The Minutemen playing a crucial role not only in the Revolutionary War, but in earlier conflicts.
Minuteman holding musket and flag. Cover illustration from Harper's Weekly, July 15, 1876. Wood engraving by Speer, "from a picture by George W. Maynard, in Memorial Hall, Phila."
Although the terms militia and minutemen are sometimes used interchangeably today, in the 18th century there was a decided difference between the two. Militia were men in arms formed to protect their towns from foreign invasion and ravages of war. Minutemen were a small hand-picked elite force which were required to be highly mobile and able to assemble quickly. Minutemen were selected from militia muster rolls by their commanding officers. Typically 25 years of age or younger, they were chosen for their enthusiasm, reliability, and physical strength. Usually about one quarter of the militia served as Minutemen, performing additional duties as such. The Minutemen were the first armed militia to arrive or await a battle.
Although today Minutemen are thought of as connected to the Revolutionary War in America, their existence was conceived in Massachusetts during the mid-seventeenth century. As early as 1645, men were selected from the militia ranks to be dressed with matchlocks or pikes and accoutrements within half an hour of being warned. In 1689 another type of Minuteman company came into existence. Called Snowshoemen, each was to "provide himself with a good pair of snowshoes, one pair of moggisons, and one hatchet" and to be ready to march on a moment's warning. Minutemen also played a role in the French and Indian War in the 1750's. A journal entry from Samuel Thompson, a Massachusetts militia officer, states, "...but when our men were gone, they sent eleven more at one minute's warning, with 3 days provision..." By the time of the Revolution, Minutemen had been a well-trained force for six generations in the Massachusetts Bay Colony. Every town had maintained its 'training band'. The adversity that this region faced — Native-American uprisings, war with France, and potential for local insurrections, social unrest, and rioting — provided ample reason to adhere to a sound militia organization. In his recent book, perhaps David Hackett Fischer puts it best, "The muster of the Minutemen in 1775 was the product of many years of institutional development...it was also the result of careful planning and collective effort." (p. 151). By the time of the Revolution, Massachusetts had been training, drilling, and improving their militia for well over a hundred years.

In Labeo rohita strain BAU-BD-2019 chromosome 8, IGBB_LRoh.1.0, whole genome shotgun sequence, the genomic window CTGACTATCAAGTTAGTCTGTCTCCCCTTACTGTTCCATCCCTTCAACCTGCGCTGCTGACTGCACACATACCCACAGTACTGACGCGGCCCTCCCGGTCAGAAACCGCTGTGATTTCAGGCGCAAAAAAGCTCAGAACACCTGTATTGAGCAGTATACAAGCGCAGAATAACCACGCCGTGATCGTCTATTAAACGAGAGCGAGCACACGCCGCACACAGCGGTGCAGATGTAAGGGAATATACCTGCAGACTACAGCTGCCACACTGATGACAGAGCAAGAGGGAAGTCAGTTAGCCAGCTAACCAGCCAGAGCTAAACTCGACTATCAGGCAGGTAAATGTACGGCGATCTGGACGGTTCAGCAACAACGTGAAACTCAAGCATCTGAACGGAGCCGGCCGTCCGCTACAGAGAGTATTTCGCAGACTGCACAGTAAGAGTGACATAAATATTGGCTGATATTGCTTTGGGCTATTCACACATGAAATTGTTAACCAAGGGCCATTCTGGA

Unfortunately, one thing the Minutemen lacked was central leadership. This disadvantage would lead to their dissolution. In February of 1775 Concord was one of the first towns to comply with the order to create Minutemen companies out of the militia. Of approximately 400 militia from Concord's muster rolls, one hundred would also serve as Minutemen. When a battle took place Minutemen companies from several towns combined their units. An officer from the 43rd Regiment of Foot was sent to the North Bridge in Concord with a number of light infantry. Minutemen from Concord, Acton, Littleton, and other towns combined forces. After a few volleys were fired, the British light infantry retreated back to the Concord Common area. Lacking central command, with each company of Minutemen loyal to their own town, they did not pursue the redcoats. In the running battle that ensued fifteen miles back to Boston the Massachusetts militia would see their last action as Minutemen in history. The militia would go on to form an army, surrounding Boston and inflicting heavy casualties on the British army at Bunker and Breed's Hill.
Thus, although lacking central command, the Minutemen were still better organized and battle-tested than any other part-time military. They were a vital and necessary force, playing a crucial role in not only the Revolutionary War, but in earlier conflicts. Without these "ready in a minute" men, our history may have been written in a very different way.
– Andrew Ronemus